RE: Name Onedin

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Diana ,

Thanks for the information, very interesting. Nice to have an account of
this which has a documented source.

My mother was a very keen fan of the series and I had to tape everything to
do with it that was broadcast if she was going to miss it because of work.

This was before the days of video recorders, when an episode was on she knew
she'd miss, I had to record the sound track from the TV – sort of a "radio"
version, so she would not miss the episode entirely. I still have a reel of
tape that has "winner take all" from the original broadcast, you can hear
noises in the background that were not part of the programme, like our dog
barking! All recorded through the crystal microphone on my Sobel tape
recorder. The story worked surprisingly well audio only.

There were also some radio interviews with Cyril Abraham, these must have
been lost or the tape re-used for something else, I still hope something
will turn up. Trawling through the BBCs websites has not found any reference
to them.

The name thing is something at odds with what I remember form one of these
items, but I'm probably wrong or confusing what he said with some other
aspect of the story. It is something like 3 decades since I listened to

Looking forward to the pages on Gilmore-Stallybrass site.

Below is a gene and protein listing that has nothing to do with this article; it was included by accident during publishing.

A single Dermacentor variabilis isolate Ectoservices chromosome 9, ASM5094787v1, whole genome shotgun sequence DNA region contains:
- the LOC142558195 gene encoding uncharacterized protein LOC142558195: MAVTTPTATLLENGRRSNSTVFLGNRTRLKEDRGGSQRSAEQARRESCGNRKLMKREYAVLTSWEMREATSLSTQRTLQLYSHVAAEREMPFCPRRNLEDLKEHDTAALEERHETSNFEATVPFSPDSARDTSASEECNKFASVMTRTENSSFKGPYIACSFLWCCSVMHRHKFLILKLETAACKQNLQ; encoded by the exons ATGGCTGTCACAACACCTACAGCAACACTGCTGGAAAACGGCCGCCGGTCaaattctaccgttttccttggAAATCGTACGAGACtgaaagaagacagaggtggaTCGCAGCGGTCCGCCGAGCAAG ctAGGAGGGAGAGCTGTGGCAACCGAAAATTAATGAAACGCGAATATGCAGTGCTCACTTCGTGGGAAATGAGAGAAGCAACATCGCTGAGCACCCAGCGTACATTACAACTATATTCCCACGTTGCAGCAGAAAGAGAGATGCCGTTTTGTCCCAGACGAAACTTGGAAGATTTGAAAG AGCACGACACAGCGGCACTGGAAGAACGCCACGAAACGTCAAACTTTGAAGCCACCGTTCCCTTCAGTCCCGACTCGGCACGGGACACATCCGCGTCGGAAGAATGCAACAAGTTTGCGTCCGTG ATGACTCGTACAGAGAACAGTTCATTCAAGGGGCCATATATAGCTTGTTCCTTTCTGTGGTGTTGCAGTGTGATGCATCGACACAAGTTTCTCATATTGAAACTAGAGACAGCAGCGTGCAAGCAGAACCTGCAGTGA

—– Original Message —–
From: Diana
Sent: Monday, June 11, 2007 7:14 AM
Subject: [shiponedingroup] Name Onedin

Hi Elaine,

You asked a while back about the surname Onedin. I can tell you that
Cyril Abraham made it up. In Cyril's own words, this is how he
eventually came up with the name.

When he first thought of the idea that lead to The Onedin Line, Cyril
quickly came up with a name for the head of the family ".. I called
the old man James – I couldn't think of a surname ." He still hadn't
found a name when the BBC agreed to film the story. "All I needed
was a name for the family. One day I stumbled across the word
Ondine, a mythological sea monster. By transposing the "e", I had
James Onedin, a sea devil."

The interview with the author of The Onedin Line was published
in "Woman" magazine dated 28 July 1973. It's a fascinating piece.
Cyril describes his first meeting with the cast (this was for the
pilot in 1970, not the series), how he came up with the idea for
Onedin as well as a couple of stories about filming the series, such
as his realisation when out in the middle of the Channel at the start
of filming that he was the only professional seaman aboard the
Charlotte Rhodes.

Marianne and I intend to put the whole interview with Cyril on the
Gilmore-Stallybrass site soon – I'm sure all fans of the series will
enjoy reading the piece and find it interesting (http://www.gilmore-